Vacation Renovation

by Emory Rakestraw
August 2017

A Wrightsville beach house makeover is perfect for large family gatherings

Cindy Morrison had just completed a total renovation on her California home when she thought, why not keep the momentum going?

The next project she had in mind was her parents' East Coast beach house, located on South Ridge Lane at the northern end of Wrightsville Beach.

Morrison's family moved from New Jersey to Greensboro, North Carolina, 30 years ago, and soon began looking for a vacation home on the coast. She suggested Wrightsville.

"I had heard of Wrightsville Beach because friends from work had been coming here for years," Morrison says.

Her parents first purchased a condominium at Cordgrass Bay. In 1997, Morrison's father worked with Randy Williams of Hardee Hunt & Williams Real Estate to purchase the South Ridge home, then about 15 years old.

The house became a spring and summer respite for Morrison and her four siblings, the place where the far-flung family came from near and far -- from Greensboro, California and Chicago -- to gather with friends for vacations and reunions.

"The pattern has been almost every holiday, starting with Easter, I'm here and some amount of my family is here. Then my siblings all have access for at least a week a year for their vacations as well as friends and extended in-laws," she says.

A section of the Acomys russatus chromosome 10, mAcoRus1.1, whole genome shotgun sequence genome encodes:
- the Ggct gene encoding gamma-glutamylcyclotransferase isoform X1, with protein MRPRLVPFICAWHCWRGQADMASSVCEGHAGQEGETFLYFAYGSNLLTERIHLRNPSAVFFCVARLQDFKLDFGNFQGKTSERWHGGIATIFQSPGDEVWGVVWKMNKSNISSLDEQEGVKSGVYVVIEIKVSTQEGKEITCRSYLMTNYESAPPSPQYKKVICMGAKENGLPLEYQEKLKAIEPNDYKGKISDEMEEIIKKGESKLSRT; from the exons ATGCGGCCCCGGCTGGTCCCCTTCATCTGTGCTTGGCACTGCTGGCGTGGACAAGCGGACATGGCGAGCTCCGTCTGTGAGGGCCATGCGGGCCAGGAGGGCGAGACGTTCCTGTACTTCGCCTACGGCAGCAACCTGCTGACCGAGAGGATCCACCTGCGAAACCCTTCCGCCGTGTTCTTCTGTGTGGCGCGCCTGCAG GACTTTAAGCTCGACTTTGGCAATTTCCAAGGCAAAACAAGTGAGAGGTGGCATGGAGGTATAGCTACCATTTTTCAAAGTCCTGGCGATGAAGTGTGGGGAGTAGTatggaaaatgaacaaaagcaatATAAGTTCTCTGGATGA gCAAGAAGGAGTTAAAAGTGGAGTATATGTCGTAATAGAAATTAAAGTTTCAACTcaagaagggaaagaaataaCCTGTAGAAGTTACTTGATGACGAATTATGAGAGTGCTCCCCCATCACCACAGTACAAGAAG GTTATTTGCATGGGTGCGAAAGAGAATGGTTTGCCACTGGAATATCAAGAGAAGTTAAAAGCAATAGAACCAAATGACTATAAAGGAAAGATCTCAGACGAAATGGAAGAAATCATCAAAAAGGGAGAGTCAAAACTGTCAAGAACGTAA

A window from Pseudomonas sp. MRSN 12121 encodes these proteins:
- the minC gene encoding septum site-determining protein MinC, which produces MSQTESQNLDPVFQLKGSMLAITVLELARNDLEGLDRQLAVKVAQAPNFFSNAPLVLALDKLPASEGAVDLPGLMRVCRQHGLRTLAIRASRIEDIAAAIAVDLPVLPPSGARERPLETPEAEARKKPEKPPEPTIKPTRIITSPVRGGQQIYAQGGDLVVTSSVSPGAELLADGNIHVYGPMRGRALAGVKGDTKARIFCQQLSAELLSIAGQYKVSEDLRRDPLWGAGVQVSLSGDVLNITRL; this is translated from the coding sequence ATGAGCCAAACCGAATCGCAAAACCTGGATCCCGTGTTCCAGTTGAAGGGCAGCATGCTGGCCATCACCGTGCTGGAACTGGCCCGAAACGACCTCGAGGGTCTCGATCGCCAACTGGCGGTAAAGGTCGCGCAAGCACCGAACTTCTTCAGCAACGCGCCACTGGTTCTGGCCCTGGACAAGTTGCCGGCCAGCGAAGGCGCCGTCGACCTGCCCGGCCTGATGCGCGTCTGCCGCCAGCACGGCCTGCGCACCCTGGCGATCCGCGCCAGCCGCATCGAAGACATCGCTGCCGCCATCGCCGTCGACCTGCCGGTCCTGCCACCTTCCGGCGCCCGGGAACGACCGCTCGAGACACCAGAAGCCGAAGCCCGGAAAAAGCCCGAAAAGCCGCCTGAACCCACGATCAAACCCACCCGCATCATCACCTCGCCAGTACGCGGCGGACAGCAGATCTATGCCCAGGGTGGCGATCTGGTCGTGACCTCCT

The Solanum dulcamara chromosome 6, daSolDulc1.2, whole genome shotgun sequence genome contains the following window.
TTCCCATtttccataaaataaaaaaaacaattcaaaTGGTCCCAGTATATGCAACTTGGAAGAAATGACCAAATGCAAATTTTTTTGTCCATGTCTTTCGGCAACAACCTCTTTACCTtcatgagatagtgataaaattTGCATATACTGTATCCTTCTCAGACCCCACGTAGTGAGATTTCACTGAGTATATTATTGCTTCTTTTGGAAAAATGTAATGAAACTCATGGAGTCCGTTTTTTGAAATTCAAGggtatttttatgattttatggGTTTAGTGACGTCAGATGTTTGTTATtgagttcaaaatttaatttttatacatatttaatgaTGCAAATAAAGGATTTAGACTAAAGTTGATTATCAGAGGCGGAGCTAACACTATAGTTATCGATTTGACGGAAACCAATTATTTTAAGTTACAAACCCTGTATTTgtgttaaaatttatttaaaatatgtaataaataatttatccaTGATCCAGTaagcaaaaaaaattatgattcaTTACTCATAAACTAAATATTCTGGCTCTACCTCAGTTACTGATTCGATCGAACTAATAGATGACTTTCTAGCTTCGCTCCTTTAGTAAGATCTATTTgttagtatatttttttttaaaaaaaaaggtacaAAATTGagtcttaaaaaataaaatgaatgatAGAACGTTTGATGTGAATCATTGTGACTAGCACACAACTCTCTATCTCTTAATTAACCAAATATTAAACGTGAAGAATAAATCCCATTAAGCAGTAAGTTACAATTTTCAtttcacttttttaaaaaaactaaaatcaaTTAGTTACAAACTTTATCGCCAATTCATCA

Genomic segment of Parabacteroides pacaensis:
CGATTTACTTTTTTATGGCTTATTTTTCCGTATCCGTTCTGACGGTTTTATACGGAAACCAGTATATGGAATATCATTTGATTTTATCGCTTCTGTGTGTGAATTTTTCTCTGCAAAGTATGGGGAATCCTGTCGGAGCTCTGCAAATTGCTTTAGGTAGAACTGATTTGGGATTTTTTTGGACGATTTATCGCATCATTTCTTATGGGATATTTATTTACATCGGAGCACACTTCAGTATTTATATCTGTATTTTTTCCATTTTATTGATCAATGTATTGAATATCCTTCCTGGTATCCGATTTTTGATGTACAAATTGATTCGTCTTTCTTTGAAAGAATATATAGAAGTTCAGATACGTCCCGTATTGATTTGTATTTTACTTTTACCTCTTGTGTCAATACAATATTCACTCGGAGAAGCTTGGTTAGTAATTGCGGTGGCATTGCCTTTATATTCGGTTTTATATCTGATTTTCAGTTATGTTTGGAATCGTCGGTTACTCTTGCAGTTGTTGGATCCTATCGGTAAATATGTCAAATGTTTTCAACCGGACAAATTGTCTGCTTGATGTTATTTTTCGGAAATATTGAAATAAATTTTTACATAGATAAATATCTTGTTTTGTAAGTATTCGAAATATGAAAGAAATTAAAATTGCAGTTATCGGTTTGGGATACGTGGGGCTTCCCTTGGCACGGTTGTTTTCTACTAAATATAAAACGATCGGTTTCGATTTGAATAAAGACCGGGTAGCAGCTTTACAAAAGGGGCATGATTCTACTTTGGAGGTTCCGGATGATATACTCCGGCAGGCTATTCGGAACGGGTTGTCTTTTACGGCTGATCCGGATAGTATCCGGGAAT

Throughout the years, the family didn't make many changes; cosmetic projects included painting, adding in hardwoods and new tile. While surface changes brought temporary satisfaction, small differences only provided a fleeting new aesthetic.

Now, Morrison was ready for a thorough update.

"There was never a question of leaving Wrightsville Beach, it was a question of when to renovate or do a complete makeover," she says.

Working with four stories and the house's decent bones, Morrison wanted to open the space, restructuring it out of the '80s style and into contemporary roots where functionality met a breezy floor plan.

Morrison knew she wanted to work with architect and general contractor Bryan Humphrey of Bryan Humphrey Design and Construction, but first had to find him.